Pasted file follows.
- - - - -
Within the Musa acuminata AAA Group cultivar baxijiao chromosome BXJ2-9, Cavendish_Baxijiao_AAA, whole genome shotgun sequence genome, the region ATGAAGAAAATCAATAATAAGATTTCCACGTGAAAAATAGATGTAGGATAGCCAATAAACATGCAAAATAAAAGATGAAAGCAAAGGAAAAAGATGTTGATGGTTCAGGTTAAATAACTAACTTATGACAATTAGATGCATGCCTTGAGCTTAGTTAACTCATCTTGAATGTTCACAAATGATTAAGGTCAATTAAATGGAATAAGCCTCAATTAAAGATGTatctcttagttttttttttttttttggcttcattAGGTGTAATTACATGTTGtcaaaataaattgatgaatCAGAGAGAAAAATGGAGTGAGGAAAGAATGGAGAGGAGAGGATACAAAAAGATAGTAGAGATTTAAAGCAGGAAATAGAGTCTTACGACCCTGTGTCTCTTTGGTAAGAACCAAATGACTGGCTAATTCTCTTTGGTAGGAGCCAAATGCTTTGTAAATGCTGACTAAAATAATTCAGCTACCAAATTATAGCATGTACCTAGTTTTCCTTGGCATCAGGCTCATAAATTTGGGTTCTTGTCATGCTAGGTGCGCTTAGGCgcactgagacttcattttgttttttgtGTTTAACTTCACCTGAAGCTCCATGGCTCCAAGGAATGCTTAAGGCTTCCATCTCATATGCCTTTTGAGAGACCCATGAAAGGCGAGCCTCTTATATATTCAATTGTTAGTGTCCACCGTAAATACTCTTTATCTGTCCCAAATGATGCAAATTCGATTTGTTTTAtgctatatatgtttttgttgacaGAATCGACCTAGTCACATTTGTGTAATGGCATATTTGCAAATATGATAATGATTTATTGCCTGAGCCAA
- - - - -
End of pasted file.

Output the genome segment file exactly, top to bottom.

Within the Musa acuminata AAA Group cultivar baxijiao chromosome BXJ2-9, Cavendish_Baxijiao_AAA, whole genome shotgun sequence genome, the region ATGAAGAAAATCAATAATAAGATTTCCACGTGAAAAATAGATGTAGGATAGCCAATAAACATGCAAAATAAAAGATGAAAGCAAAGGAAAAAGATGTTGATGGTTCAGGTTAAATAACTAACTTATGACAATTAGATGCATGCCTTGAGCTTAGTTAACTCATCTTGAATGTTCACAAATGATTAAGGTCAATTAAATGGAATAAGCCTCAATTAAAGATGTatctcttagttttttttttttttttggcttcattAGGTGTAATTACATGTTGtcaaaataaattgatgaatCAGAGAGAAAAATGGAGTGAGGAAAGAATGGAGAGGAGAGGATACAAAAAGATAGTAGAGATTTAAAGCAGGAAATAGAGTCTTACGACCCTGTGTCTCTTTGGTAAGAACCAAATGACTGGCTAATTCTCTTTGGTAGGAGCCAAATGCTTTGTAAATGCTGACTAAAATAATTCAGCTACCAAATTATAGCATGTACCTAGTTTTCCTTGGCATCAGGCTCATAAATTTGGGTTCTTGTCATGCTAGGTGCGCTTAGGCgcactgagacttcattttgttttttgtGTTTAACTTCACCTGAAGCTCCATGGCTCCAAGGAATGCTTAAGGCTTCCATCTCATATGCCTTTTGAGAGACCCATGAAAGGCGAGCCTCTTATATATTCAATTGTTAGTGTCCACCGTAAATACTCTTTATCTGTCCCAAATGATGCAAATTCGATTTGTTTTAtgctatatatgtttttgttgacaGAATCGACCTAGTCACATTTGTGTAATGGCATATTTGCAAATATGATAATGATTTATTGCCTGAGCCAA